In 1995 No Aircraft Noise was formed to con

Irreligion in Singapore

As of 2015, 18.5% of Singaporeans have no religious affiliation. Non-religious Singaporeans are found in various ethnic groups and all walks of life in Singapore. Singapore's non-religious tend to be atheists, humanists, theists and skeptics; some locals affiliate with no religion, but still choose to practice traditional rituals like ancestor worship, which they do not regard as religious in essence. The number of non-religious people in Singapore has risen slightly. Census reports show that those who said they have no religion rose from 13% in 1980 to 18.5% in 2015. In recent years, social gatherings of non-religious people have become more popular in Singapore. Since 2005, informal atheist groups had organised social gatherings to discuss religion and secularism, popular books on the topic from authors such as Richard Dawkins and Christopher Hitchens. One of the earliest groups was called the Atheist Haven, was formed by three Singaporeans in 2004. In 2008, the Singapore Humanism Meetup was formed as a social network of secular humanists and agnostics.

In October 2010, the Humanist Society became the first humanist group to be gazetted as a society. Many pioneer members of the society met at gatherings organised by the Singapore Humanism Meetup. Non-religious groups in Singapore are linked to other non-religious networks in Southeast Asia; the Singapore Humanism Meetup, Singaporean Atheists and Humanist Society are listed on the Southeast Asian Atheists website. Religion in Singapore Article 15 of the Constitution of Singapore Freedom of religion in Singapore Singaporean Chinese religion Humanism Humanist Society Singapore Atheists SEA Atheists Singapore Humanism Meetup

Infanta Maria Luisa, 1st Duchess of Talavera

Infanta María Luisa of Spain, 1st Duchess of Talavera de la Reina was a Spanish aristocrat and the second wife of Infante Ferdinand of Spain, Prince of Bavaria, a first cousin and brother-in law of Alfonso XIII of Spain. She was the second child and elder daughter of Luis de Silva y Fernandez de Henestrosa, 10th Count of Pie de Concha and his wife, María de los Dolores Fernández de Henestrosa, herself the daughter of the 9th Marquess of Villadarias. Doña Maria was granted the title "Duchess of Talavera de la Reina", made a grandee of Spain and accorded the style of Highness on 25 June 1914, gazetted 2 September of that year. Doña Maria married Infante Don Fernando de Baviera at Guipúzcoa, Spain on 1 October 1914, whose first wife, Infanta Maria Teresa, had died in 1912. Doña Maria was 56 when, on 17 May 1927, Maria Teresa's brother, King Alfonso XIII, made her an infanta de gracia and gave her the elevated treatment of Royal Highness, allowing her to share her husband's title and rank. Although her husband was a patrilineal descendant of Ludwig I of Bavaria, he had become a naturalised Spaniard in 1905 in conjunction with his first marriage.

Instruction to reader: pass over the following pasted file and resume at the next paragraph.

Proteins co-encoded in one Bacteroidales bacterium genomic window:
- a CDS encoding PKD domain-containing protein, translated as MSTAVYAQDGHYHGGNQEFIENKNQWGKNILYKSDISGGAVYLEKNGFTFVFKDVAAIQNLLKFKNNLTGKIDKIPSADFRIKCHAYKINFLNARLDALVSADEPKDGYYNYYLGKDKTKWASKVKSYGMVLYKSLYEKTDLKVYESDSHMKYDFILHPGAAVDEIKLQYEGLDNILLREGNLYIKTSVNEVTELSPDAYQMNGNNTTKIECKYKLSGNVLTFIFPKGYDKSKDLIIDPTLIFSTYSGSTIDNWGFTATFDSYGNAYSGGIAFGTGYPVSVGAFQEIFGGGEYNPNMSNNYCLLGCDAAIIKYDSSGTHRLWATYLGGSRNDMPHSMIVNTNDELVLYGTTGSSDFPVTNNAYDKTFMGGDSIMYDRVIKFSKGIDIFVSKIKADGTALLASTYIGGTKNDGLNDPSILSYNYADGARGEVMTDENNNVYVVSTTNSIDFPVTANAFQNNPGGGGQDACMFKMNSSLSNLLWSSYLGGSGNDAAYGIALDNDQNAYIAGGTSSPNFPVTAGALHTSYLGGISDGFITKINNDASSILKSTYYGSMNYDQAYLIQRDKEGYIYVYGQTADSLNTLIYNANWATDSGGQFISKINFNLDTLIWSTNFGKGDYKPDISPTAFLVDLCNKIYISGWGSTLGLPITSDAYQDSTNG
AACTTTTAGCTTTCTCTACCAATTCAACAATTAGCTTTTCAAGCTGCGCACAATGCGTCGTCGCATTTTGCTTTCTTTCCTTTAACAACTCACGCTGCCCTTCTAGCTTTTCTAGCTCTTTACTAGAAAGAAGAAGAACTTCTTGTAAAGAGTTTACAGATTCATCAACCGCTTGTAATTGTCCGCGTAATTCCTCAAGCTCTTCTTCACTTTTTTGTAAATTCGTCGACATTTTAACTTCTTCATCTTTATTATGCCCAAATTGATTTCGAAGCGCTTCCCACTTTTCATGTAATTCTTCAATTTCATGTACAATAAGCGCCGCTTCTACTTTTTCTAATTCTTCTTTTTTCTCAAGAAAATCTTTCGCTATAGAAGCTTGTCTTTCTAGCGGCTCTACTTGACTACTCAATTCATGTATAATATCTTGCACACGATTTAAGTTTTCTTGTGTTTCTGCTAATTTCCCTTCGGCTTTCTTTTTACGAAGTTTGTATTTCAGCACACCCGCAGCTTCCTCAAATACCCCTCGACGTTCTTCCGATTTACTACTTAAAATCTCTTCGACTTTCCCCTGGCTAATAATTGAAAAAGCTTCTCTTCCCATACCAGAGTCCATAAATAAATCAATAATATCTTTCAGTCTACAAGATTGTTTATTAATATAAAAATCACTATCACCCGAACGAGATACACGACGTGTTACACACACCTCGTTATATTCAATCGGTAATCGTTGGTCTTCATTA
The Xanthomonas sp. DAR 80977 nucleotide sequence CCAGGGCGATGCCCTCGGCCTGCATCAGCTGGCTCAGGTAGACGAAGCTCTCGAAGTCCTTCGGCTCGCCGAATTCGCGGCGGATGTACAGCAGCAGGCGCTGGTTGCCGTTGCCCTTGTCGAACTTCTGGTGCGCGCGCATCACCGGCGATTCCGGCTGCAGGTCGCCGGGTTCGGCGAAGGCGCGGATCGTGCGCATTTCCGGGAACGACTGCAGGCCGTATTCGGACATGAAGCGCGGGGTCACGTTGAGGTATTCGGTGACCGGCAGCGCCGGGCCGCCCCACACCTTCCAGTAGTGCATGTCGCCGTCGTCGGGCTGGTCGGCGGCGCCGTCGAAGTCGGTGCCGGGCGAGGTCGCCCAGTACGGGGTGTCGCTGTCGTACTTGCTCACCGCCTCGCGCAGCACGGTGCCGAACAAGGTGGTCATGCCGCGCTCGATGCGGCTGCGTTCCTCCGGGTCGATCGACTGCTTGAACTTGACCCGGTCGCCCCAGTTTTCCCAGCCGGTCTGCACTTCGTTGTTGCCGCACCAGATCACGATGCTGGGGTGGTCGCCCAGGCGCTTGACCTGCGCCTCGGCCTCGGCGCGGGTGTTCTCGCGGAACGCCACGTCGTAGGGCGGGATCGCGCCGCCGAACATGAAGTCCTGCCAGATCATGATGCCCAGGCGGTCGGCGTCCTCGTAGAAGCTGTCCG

Four days after Doña Maria de Silva was made a duchess in Spain, her fiancé renounced his dynastic rights as a member of the Bavarian Royal Family, 29 June 1914, completing the transfer of the prince's allegiance from Germany to Spain shortly before the Assassination of Archduke Franz Ferdinand of Austria led to World War I, although the legalities and logistics of the inter-dynastic re-arrangement of assets were disrupted and protracted by the war. Infante Ferdinand of Spain, Prince of Bavaria and Infanta Maria Luisa, Duchess of Talavera de la Reina had no children. Thus, on her death in 1955 her dukedom passed to her nephew, Juan Manuel de Silva y Goyeneche, 20th Marquess of Zahara and 13th Count of Pie de Concha. 3 December 1880 – 25 June 1914: Doña María Luisa de Silva y Fernandez de Henestrosa 25 June 1914 – 1 October 1914: Her Highness Doña María Luisa de Silva y Fernandez de Henestrosa, Duchess of Talavera de la Reina, Grandee of Spain 1 October 1914 – 17 May 1927: Her Highness Doña María Luisa de Silva y Fernandez de Henestrosa y de Baviera, Duchess of Talavera de la Reina, Grandee of Spain 17 May 1927 – 2 April 1955: Her Royal Highness Doña María Luisa de Silva y Fernandez de Henestrosa y de Baviera, Infanta of Spain, Duchess of Talavera de la Reina Dame of the Royal Order of Queen Maria Luisa